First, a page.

Fox News recently terminated prime-time host Trish Regan, who called coronavirus a “scam” at the beginning of March.
Fox News is purportedly afraid of lawsuits stemming from the network’s poor coverage of the coronavirus in early March.
On Friday, for example, Fox Business announced that it had “parted ways” with prime-time host Trish Regan.
Regan, notes The Week, attracted considerable controversy for calling novel coronavirus a “scam” in a March 9 segment. Alongside suggested the pandemic was a hoax, Regan also suggested that the disease was a Democratic fable meant to “demonize and destroy the president.”
Regan’s remarks, says the New York Times, were delivered in front of a graphic reading, “Coronavirus Impeachment Scam.”
Other media outlets—including Times—have called Regan’s termination almost unprecedented.
The Times claims that Fox’s own journalists were taken “by surprise,” in large part because “Fox executives are accustomed to withstanding public pressure, and rarely make personnel moves that can be construed as validating criticisms of the network.”
Gabriel Sherman, a Vanity Fair journalist, told MSNBC that Regan’s ouster may signify an attempt to cleanse Fox of legal liability.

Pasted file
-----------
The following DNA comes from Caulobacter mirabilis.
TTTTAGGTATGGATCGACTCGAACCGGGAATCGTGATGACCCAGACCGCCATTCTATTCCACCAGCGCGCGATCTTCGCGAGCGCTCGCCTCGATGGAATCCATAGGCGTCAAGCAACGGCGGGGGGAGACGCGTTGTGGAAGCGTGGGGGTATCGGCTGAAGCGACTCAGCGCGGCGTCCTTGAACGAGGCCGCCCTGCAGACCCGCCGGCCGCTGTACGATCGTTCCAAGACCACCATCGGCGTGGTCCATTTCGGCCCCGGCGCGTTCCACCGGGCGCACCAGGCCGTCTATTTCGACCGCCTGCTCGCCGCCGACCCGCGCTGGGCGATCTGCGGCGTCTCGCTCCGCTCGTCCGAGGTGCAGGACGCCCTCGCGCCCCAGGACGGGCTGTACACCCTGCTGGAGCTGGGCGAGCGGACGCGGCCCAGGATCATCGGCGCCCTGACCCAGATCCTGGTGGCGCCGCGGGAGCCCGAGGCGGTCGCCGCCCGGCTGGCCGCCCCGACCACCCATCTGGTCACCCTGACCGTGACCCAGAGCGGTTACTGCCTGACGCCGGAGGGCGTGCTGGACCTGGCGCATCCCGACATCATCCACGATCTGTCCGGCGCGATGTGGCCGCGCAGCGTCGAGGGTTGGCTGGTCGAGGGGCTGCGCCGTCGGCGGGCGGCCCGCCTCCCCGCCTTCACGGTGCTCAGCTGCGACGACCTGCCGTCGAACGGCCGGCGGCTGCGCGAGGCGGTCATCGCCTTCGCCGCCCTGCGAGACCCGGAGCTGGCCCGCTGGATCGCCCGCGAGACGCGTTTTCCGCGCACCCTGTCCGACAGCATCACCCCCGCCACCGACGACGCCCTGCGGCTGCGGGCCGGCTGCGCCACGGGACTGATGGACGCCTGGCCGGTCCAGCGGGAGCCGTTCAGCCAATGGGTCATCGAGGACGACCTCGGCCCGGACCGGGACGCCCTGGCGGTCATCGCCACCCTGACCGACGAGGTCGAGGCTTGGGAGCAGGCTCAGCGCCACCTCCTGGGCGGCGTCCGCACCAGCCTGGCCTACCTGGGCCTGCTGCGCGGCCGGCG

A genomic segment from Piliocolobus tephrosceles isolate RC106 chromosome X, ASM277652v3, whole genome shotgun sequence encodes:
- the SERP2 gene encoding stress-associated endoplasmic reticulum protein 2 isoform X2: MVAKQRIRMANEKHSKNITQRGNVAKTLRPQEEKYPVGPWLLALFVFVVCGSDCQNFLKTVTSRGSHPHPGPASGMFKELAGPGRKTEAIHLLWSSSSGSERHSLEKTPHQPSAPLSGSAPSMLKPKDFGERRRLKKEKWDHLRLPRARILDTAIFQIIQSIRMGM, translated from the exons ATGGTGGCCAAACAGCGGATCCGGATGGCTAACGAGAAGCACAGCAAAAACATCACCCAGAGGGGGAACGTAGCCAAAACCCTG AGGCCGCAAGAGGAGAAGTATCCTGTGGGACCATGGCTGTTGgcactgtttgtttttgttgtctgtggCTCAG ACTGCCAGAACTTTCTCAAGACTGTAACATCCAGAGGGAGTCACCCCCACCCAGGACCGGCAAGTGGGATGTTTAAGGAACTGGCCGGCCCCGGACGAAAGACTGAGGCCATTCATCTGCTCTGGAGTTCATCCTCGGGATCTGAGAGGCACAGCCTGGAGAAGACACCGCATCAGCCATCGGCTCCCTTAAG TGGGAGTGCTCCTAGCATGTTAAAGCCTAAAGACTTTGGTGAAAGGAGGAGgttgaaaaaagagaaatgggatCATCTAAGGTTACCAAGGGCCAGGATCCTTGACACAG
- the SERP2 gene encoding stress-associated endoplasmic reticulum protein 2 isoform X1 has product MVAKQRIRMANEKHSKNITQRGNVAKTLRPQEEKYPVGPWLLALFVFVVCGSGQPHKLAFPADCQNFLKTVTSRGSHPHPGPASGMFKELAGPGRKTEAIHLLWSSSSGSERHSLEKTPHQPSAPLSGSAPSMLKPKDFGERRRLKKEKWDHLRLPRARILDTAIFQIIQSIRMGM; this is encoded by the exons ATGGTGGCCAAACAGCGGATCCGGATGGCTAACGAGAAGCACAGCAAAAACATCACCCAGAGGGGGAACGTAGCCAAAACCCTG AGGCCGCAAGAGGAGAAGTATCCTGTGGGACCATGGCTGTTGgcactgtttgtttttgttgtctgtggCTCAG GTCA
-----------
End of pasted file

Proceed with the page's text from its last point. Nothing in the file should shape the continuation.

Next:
“Fox News tried to do their original playbook [in early March], which was dismiss it as a hoax, say that this is another partisan attempt by Democrats to hurt Donald Trump, and this was the case where they could not prevent reality,” Sherman said. “Fox News is a very powerful media organization, but it cannot stop people from dropping dead.”
And Fox, says The Daily Beast, is already beginning to face the repercussions of its misinformation. On Thursday, the Washington League for Increased Transparency and Ethics—also known as WASHLITE—sued the network and one of its owners, Rupert Murdoch. The 10-page complaint alleges, among other things, that Fox violated Washington state consumer protection laws by “falsely and deceptively disseminating ‘News’ via cable news contracts that the novel Coronavirus, COVID-19 was a ‘Hoax,’ and that the virus was otherwise not a danger to public health and safety.”
WASHLITE’s director, Arthur West, told the Times of San Diego that Fox’s initial treatment of coronavirus cannot go unanswered—in part, West says, because the network downplayed the need for social distancing.
“That’s the real evil of this type of programming,” West said. “We believe it delayed and interfered with a prompt and adequate response to this coronavirus pandemic within the state of Washington.”
The lawsuit requests only “nominal damages” and “reasonable attorneys’ fees.”
More importantly, though, WASHLITE is requesting an injunction that would prevent Fox and its associated outlets from “interfering with or undermining the legitimate control measures imposed within the State of Washington for the limited time period under which the pandemic is brought under control and until the pandemic is brought under control.”
The Daily Beast notes that WASHLITE’s suit also names as defendants AT&T and Comcast.